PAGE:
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Don’t pay attention to presidential budget proposals

And never use them to make investment decisions.

Are you concerned about the president’s budget plans? Don’t be. Relying on presidential budgets to make investment decisions really makes no sense at all. Why? Because the president isn’t in charge of making a budget. Congress is.1

Early every year, the president of the United States, amid much fanfare, submits a series of telephone book-sized documents that are referred to as the President’s Budget Proposal for the upcoming fiscal year. As soon as this proposal hits the street, pundits have a field day predicting what the budget will do to the economy.

What happens next? The financial press is full of stories about how you should invest your money to take advantage of the changes that are coming soon. Then brokers start calling you with “hot tips” on how you can make a quick buck buying or selling this, that or the other investment. What should you do? Turn off the TV and block the caller.

Here is what you need to know about presidential budgets:

  • The Constitution gives Congress the power to dole out the money, not the president. Congress controls the purse strings.
  • The president’s budget is not presented as a bill, and thus is never voted on.
  • The president’s budget is merely advisory. It has no binding authority.

In short, it is just a political show. The president proposes and Congress disposes. That is because the vast majority of presidential budgets have been described as DOA – Dead on Arrival:

  • Jan. 13, 1985 – Reagan’s Budget: ‘Dead on Arrival’ in Congress? – Associated Press2
  • Aug. 18, 1988 – “Read my lips: no new taxes” – George H.W. Bush – TIME3
  • Nov. 18, 1995 – Clinton: Budget proposal ‘dead on arrival’ – CNN4
  • April 10, 2001 – Democrats: Bush budget ‘dead before arrival’ – CNN5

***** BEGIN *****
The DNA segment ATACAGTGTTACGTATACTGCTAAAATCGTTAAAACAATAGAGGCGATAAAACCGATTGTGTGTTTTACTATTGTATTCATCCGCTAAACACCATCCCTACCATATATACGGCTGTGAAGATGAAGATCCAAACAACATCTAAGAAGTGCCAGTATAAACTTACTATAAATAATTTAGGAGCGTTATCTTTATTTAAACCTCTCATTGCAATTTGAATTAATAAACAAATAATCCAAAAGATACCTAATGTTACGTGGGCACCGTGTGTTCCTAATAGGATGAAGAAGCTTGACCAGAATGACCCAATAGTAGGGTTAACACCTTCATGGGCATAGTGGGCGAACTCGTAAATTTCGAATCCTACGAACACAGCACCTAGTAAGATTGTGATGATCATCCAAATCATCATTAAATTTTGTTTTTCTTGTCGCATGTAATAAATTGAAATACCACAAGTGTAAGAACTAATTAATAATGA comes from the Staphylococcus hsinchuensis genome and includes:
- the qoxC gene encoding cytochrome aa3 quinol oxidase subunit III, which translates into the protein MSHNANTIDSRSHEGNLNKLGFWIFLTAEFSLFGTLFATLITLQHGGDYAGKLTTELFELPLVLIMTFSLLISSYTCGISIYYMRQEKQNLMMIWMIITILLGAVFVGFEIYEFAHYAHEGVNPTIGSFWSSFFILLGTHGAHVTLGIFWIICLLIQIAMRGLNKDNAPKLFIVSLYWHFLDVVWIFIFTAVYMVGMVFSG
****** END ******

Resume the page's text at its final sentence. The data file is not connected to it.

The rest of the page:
• Feb. 1, 2015 – Obama budget likely ‘dead on arrival’ – USA TODAY6
  • May 27, 2017 – Trump’s Budget: “Dead on Arrival” – Barron’s7
  • April 28, 2021 – Senate Democrats resist Biden’s $1.8 trillion pay-for plan: “Even if the White House ultimately tries to force the bill through via the budget reconciliation process, it will still need every single Senate Democrat to come aboard. Right now, it’s unclear if they will.” – Axios8

So, let’s say that a presidential budget comes out proposing that capital gains should be taxed at ordinary income rates. Should you sell your stock now before rates go up? No! And you shouldn’t listen to anyone who is telling you what to do with your money based on any presidential budget.

The moral of the story? You should follow Congress’s lead. Never ever make financial decisions based on a presidential budget.

 

Sources –

1 American Council on Education. A Brief Guide to the Federal Budget and Appropriations Process. https://www.acenet.edu/Policy-Advocacy/Pages/Budget-Appropriations/Brief-Guide-to-Budget-Appropriations.aspx

2 Haas, C. (1985, January 13). Reagan’s Budget: ‘Dead on Arrival’ in Congress? Associated Press. https://apnews.com/article/61648e6ddf5f043e03de279a3cddea9f

3 Rothman, L. (2018, December 1). The Story Behind George H.W. Bush’s Famous ‘Read My Lips, No New Taxes’ Promise. TIME. https://time.com/3649511/george-hw-bush-quote-read-my-lips/

4 CNN (1995, November 18). Clinton: Budget proposal ‘dead on arrival.’ http://www.cnn.com/US/9511/debt_limit/11-18/index.html

5 CNN (2001, April 10). Democrats: Bush budget ‘dead before arrival.’ http://www.cnn.com/2001/ALLPOLITICS/04/10/bush.budget.01/

6 Jackson, D. (2015, February 1). Obama budget likely ‘dead on arrival.’ USA TODAY. https://www.usatoday.com/story/news/politics/2015/02/01/obama-federal-budget-josh-earnest-stan-collender-/22687889/

7 Donlan, T. (2017, May 27). Trump’s Budget: “Dead on Arrival.” Barron’s. https://www.barrons.com/articles/trumps-budget-dead-on-arrival-1495858694

8 Treene, A. (2021, April 28). Senate Democrats resist Biden’s $1.8 trillion pay-for plan. Axios. https://www.axios.com/senate-democrats-biden-family-plan-2f8212cf-31aa-4971-a60f-8c1c9bac072a.html

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